Klee's Corner: D.J., Jabari, Meyers & more

Klee's Corner: D.J., Jabari, Meyers & more

CHAMPAIGN — D.J. Richardson had just finished a workout at Ubben Basketball Complex.

He was talking about the upcoming season — the senior's final season at Illinois — and the most important games on the schedule. Coincidentally, one of the Braggin' Rights trophies was standing in the corner of the room.

"That trophy," he said, "that's something we haven't won before. I'm going to circle that (Missouri) game first."

If there were a To-Do List in Richardson's locker — there isn't, but it's a good idea — the list might read something like this:

1. Beat the teams that beat Illinois

2. Beat them again

3. Eat hot wings with John Groce

Richardson gets fired up about the topic, actually, when you ask what games are circled in orange on his make-believe schedule. That, too, is a list.

"Missouri will be the first one I circle when the schedule comes out. And the next one will be Purdue. I've never beat Purdue since I've been here," Richardson said. "We deserve revenge for it. We lost to Penn State. We owe them. Michigan swept us. We owe Michigan. But this game (Missouri), this is the biggest one.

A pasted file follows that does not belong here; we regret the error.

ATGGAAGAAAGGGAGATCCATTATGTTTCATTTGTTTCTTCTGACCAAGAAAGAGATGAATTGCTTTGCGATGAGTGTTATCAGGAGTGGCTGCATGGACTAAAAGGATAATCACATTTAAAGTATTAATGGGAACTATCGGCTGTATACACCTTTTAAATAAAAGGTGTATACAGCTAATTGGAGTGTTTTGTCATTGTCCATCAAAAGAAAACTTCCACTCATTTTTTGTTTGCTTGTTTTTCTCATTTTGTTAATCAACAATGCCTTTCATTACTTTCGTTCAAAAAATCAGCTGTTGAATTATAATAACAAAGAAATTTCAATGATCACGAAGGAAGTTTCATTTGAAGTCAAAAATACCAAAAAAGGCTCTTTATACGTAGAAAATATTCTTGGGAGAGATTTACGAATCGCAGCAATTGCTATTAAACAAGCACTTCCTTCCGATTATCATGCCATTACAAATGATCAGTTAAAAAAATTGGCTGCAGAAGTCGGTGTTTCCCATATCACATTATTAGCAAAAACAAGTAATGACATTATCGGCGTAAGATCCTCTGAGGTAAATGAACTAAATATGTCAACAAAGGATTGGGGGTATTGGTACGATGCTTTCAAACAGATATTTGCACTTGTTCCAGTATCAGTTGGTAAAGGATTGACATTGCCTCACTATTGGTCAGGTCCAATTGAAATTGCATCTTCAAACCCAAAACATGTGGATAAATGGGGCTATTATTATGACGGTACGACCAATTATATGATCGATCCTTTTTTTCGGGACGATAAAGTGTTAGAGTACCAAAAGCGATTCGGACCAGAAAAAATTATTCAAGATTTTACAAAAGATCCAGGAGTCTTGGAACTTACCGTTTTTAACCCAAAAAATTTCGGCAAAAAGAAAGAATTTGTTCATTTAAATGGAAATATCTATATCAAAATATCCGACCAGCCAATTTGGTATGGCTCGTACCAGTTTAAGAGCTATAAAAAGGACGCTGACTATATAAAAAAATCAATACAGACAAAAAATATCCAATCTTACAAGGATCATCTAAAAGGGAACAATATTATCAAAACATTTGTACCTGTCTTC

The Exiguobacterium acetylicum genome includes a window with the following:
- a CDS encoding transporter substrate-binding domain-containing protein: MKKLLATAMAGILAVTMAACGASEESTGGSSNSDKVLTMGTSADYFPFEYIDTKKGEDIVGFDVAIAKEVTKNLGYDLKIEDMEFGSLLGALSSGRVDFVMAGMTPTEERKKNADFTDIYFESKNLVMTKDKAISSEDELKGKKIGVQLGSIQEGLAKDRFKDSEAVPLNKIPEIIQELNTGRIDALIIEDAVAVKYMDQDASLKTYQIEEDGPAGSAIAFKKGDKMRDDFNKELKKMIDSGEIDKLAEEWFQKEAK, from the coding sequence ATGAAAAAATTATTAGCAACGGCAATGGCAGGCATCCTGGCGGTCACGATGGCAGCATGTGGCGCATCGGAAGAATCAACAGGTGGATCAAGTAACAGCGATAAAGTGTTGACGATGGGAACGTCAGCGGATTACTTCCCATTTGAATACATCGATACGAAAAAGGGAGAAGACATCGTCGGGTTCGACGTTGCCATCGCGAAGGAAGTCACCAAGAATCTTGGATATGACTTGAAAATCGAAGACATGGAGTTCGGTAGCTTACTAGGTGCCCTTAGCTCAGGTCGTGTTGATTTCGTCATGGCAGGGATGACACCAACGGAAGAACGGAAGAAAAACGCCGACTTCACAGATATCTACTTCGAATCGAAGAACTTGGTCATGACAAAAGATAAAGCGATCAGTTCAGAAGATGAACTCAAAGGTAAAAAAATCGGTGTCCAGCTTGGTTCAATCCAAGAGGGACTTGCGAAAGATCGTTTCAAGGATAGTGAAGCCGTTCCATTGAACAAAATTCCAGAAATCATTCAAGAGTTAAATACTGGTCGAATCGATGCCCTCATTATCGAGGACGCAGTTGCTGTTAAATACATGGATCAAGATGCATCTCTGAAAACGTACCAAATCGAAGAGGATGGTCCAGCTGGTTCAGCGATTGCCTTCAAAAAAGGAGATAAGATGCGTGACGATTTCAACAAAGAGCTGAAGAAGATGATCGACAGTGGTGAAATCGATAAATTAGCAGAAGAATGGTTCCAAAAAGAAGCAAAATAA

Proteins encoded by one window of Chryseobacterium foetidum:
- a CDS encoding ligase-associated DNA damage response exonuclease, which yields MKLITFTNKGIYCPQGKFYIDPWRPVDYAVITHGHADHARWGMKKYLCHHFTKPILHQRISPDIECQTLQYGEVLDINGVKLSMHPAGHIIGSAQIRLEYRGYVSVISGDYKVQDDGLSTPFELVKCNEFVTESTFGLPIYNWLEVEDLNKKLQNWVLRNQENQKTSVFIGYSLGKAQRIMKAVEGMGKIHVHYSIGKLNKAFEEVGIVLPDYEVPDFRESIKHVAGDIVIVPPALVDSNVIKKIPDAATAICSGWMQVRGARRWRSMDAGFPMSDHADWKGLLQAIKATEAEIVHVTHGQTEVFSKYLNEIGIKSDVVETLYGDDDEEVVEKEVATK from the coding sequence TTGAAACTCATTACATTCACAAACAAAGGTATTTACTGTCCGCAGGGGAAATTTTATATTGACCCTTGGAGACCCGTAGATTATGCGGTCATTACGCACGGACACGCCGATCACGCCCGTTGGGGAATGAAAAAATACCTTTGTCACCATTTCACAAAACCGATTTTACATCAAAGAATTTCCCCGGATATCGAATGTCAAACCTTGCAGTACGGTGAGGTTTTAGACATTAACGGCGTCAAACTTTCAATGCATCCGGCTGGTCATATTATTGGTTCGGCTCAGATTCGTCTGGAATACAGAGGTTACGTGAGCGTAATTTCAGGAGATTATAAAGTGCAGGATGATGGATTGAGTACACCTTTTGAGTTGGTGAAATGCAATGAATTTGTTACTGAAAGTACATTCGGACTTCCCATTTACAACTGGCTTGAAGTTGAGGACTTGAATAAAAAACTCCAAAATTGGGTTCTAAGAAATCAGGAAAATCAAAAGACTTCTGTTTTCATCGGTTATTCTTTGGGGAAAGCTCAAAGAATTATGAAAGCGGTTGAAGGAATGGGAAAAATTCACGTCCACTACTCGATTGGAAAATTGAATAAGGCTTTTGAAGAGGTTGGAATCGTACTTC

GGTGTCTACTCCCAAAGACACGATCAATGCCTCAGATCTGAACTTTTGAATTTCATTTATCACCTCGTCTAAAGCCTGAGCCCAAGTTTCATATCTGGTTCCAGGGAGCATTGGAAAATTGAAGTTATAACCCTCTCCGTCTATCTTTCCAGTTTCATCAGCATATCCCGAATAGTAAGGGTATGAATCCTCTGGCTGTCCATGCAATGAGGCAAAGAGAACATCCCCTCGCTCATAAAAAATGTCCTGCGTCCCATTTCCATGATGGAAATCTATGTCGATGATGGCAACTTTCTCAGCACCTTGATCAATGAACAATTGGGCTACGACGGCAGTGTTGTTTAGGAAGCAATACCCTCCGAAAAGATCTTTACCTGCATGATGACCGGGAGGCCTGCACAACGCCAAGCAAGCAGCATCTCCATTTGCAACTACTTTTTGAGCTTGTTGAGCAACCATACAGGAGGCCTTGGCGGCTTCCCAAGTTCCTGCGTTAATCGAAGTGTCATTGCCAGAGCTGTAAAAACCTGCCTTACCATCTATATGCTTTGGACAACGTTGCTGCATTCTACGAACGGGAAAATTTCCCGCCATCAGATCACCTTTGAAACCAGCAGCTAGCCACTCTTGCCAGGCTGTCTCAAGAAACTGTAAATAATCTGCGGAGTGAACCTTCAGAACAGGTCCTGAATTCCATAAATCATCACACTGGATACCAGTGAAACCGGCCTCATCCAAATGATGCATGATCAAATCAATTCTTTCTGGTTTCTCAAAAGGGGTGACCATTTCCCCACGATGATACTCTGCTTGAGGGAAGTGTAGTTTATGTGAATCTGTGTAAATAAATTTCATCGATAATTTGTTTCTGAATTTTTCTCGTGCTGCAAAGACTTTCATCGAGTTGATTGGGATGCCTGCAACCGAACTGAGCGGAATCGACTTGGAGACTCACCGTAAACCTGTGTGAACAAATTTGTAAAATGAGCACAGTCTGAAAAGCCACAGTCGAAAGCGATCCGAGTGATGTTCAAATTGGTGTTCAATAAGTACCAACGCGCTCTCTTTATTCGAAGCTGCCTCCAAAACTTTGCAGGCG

"And I finally got a chance to beat Ohio State last year. That was a great win. But I want to sweep them. Indiana beat us last year. I want to beat them. And other teams as well. It's just an important year for us. All of us. Last year was hard. We want to make up for it."

There might not be a bigger Illini fan on the roster than Richardson. And he recognized his Illini legacy will be defined by his senior season.

He always has taken losses harder than most. That was true when he shed tears after his first loss in college, a defeat to Utah in 2010, or a loss to Iowa that ended his junior season in March. It's refreshing, actually, to see a player who doesn't define success by stats but by wins and losses.

The Peorian was unaware he's approaching at least one record at Illinois. If he maintains his seasonal average for three-pointers, Richardson would move into third all time on the career list, trailing Cory Bradford and Dee Brown. Furthermore, he's on pace to become the rare four-year starter.

Richardson said an April speech from Groce underscored the importance of finishing his career on a high note.

"Coach Groce, he talked to us and said, 'People always remember the (2004-05) team and they remember the '89 team, the Flyin' Illini. Why do people remember them? Because they won,' " Richardson said. "And I love the Illini. You know I love the Illini. I do so much for the program and for the fans. I love this program.